The Global Harmonization System of Classification and Labeling of Chemicals is a system proposed by the United Nations to standardize the labelling of chemicals around the world. The GHS has been in development for many years and is closer to implementation now than ever.
GHS is an international system designed to standardize the communication of hazardous substances according to their health, environmental and physical hazards. GHS is largely based various other standards including HAZCOM (USA), WHMIS (Canada), the EU (European Union) system for preparation, classification and labeling of substances, and the UN TDG (Transportation of Dangerous Goods) system for communicating hazards. GHS is about classification and communication of hazards, not risk management. The adoption of training requirements, worker exposure levels and other risk management detail is left to each country.
GHS is an attempt to harmonize criteria for the classification of substances and mixtures according to their physical, health and environmental hazards as well as for communication elements (including requirements for labels and safety data sheets). The UN lists the purposes of the GHS as:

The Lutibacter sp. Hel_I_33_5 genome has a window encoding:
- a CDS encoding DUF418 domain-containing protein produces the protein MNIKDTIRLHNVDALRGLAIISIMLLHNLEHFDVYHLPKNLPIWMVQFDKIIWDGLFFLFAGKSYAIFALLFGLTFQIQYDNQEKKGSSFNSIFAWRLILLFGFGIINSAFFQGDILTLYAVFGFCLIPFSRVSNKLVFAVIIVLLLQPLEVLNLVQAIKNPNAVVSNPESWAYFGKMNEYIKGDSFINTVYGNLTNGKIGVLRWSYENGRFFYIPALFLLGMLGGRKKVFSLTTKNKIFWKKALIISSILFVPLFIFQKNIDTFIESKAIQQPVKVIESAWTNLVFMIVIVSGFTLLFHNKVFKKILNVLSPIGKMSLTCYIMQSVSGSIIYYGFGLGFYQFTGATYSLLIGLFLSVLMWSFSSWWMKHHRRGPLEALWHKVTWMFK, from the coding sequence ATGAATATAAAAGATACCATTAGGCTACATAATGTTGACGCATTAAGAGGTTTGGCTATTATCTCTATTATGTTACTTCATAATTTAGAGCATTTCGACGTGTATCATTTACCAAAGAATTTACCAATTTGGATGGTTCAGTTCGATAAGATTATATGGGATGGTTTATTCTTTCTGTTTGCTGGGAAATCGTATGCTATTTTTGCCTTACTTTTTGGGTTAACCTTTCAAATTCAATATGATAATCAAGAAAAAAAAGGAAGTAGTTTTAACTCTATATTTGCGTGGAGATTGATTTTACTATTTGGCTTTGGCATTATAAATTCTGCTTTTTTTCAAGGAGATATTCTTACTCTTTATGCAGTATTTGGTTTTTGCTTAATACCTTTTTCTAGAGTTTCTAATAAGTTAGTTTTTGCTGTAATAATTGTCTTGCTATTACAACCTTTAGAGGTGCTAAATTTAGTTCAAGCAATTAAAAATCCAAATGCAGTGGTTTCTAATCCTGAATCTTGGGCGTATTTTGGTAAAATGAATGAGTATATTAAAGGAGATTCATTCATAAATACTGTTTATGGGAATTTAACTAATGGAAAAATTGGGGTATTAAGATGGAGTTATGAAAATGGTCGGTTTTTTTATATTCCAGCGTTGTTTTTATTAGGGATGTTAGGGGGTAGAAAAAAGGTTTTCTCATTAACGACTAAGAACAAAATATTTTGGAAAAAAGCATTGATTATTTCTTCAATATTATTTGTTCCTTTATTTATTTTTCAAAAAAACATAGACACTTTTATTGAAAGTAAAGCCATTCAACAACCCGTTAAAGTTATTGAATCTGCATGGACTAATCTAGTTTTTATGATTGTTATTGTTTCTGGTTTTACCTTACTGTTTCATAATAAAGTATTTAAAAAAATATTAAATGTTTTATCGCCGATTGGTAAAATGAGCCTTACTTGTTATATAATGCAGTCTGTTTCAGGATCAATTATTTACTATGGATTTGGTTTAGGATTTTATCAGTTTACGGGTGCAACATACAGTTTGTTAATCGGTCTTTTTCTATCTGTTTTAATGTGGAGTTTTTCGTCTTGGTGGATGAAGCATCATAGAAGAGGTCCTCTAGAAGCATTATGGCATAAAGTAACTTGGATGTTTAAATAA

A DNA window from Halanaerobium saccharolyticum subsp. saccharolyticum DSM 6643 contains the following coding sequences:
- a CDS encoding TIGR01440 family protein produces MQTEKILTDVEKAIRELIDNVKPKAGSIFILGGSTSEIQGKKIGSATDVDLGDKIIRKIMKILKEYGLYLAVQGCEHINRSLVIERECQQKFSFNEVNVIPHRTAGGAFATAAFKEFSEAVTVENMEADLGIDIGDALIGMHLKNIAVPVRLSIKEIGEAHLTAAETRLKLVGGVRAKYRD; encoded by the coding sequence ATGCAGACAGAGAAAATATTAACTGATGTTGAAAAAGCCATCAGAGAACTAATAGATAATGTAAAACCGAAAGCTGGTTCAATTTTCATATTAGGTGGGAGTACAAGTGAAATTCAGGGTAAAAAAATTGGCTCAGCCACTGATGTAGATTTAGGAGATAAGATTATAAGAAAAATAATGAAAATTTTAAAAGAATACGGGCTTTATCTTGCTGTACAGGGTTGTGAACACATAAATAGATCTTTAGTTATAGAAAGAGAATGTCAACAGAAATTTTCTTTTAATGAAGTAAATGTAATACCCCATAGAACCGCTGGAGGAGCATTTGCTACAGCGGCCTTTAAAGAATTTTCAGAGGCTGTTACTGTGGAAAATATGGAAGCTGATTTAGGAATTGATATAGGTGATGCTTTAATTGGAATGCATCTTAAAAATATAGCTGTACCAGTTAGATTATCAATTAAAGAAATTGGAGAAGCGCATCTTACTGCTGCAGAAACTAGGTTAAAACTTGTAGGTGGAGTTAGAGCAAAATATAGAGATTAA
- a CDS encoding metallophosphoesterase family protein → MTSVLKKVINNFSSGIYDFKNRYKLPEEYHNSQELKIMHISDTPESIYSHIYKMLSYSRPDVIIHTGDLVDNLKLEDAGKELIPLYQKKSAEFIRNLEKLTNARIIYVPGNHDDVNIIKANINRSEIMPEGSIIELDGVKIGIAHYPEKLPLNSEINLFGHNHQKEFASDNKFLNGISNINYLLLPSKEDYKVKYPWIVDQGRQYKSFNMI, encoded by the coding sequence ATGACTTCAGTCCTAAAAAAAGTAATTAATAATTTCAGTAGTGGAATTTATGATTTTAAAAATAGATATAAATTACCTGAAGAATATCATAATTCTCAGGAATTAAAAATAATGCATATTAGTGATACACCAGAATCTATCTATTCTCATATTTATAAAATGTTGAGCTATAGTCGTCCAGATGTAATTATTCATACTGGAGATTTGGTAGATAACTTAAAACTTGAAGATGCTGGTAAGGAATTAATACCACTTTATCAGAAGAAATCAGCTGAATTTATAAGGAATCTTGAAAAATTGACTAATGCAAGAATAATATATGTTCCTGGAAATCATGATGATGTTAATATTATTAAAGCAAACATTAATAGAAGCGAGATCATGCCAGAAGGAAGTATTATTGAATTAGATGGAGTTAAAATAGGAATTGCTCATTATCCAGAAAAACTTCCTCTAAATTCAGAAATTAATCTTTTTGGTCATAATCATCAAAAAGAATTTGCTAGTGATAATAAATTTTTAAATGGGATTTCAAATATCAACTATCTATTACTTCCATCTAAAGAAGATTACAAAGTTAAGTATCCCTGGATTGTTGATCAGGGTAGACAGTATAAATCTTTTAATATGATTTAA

Enhancing the protection of human health and the environment by providing an internationally comprehensible system for hazard communication; Providing a recognized framework for countries without an existing system; Reducing the need for testing and evaluation of chemicals; and Facilitating international trade in chemicals whose hazards have been properly assessed and identified on an international basis.
The GHS has two main elements: hazard classification and hazard communication.
GHS hazard classification uses four elements: Health hazards; Environmental hazards; Physical hazards; and Mixtures
The GHS hazard communication system involves the use of labels and safety data sheets similar to Hazcom and WHMIS. GHS labels are similar to WHMIS and HazCom labels. The major difference is that GHS labels use health and environmental warning symbols. (The new warning pictograms are visible at http://www.unece.org/trans/danger/publi/ghs/pictograms.html )
Each country is free to decide which, if any, of the GHS classification and communication elements they will adopt. Countries like Canada and the U.S. will likely choose to integrate GHS into their current Hazcom and WHMIS regulations. Countries that don’t have a system can adopt the GHS full scale if they wish.
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